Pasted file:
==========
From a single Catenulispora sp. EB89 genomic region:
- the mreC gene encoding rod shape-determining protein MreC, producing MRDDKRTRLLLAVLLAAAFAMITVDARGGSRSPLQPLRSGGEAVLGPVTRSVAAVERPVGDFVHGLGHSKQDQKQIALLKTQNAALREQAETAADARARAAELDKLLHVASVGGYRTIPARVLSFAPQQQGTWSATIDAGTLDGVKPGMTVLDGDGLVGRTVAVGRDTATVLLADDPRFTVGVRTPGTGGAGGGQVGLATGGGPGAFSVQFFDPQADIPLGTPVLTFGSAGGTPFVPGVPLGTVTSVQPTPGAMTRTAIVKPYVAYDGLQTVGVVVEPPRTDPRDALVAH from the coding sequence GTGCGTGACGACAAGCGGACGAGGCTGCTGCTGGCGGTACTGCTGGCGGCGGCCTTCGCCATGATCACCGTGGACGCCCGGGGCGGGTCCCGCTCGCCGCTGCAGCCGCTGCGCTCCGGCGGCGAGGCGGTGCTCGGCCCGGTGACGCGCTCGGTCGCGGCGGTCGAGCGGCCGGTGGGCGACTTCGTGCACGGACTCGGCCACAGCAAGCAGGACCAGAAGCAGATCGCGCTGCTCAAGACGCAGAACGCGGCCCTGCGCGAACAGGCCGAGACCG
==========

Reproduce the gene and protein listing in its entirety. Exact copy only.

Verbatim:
From a single Catenulispora sp. EB89 genomic region:
- the mreC gene encoding rod shape-determining protein MreC, producing MRDDKRTRLLLAVLLAAAFAMITVDARGGSRSPLQPLRSGGEAVLGPVTRSVAAVERPVGDFVHGLGHSKQDQKQIALLKTQNAALREQAETAADARARAAELDKLLHVASVGGYRTIPARVLSFAPQQQGTWSATIDAGTLDGVKPGMTVLDGDGLVGRTVAVGRDTATVLLADDPRFTVGVRTPGTGGAGGGQVGLATGGGPGAFSVQFFDPQADIPLGTPVLTFGSAGGTPFVPGVPLGTVTSVQPTPGAMTRTAIVKPYVAYDGLQTVGVVVEPPRTDPRDALVAH from the coding sequence GTGCGTGACGACAAGCGGACGAGGCTGCTGCTGGCGGTACTGCTGGCGGCGGCCTTCGCCATGATCACCGTGGACGCCCGGGGCGGGTCCCGCTCGCCGCTGCAGCCGCTGCGCTCCGGCGGCGAGGCGGTGCTCGGCCCGGTGACGCGCTCGGTCGCGGCGGTCGAGCGGCCGGTGGGCGACTTCGTGCACGGACTCGGCCACAGCAAGCAGGACCAGAAGCAGATCGCGCTGCTCAAGACGCAGAACGCGGCCCTGCGCGAACAGGCCGAGACCG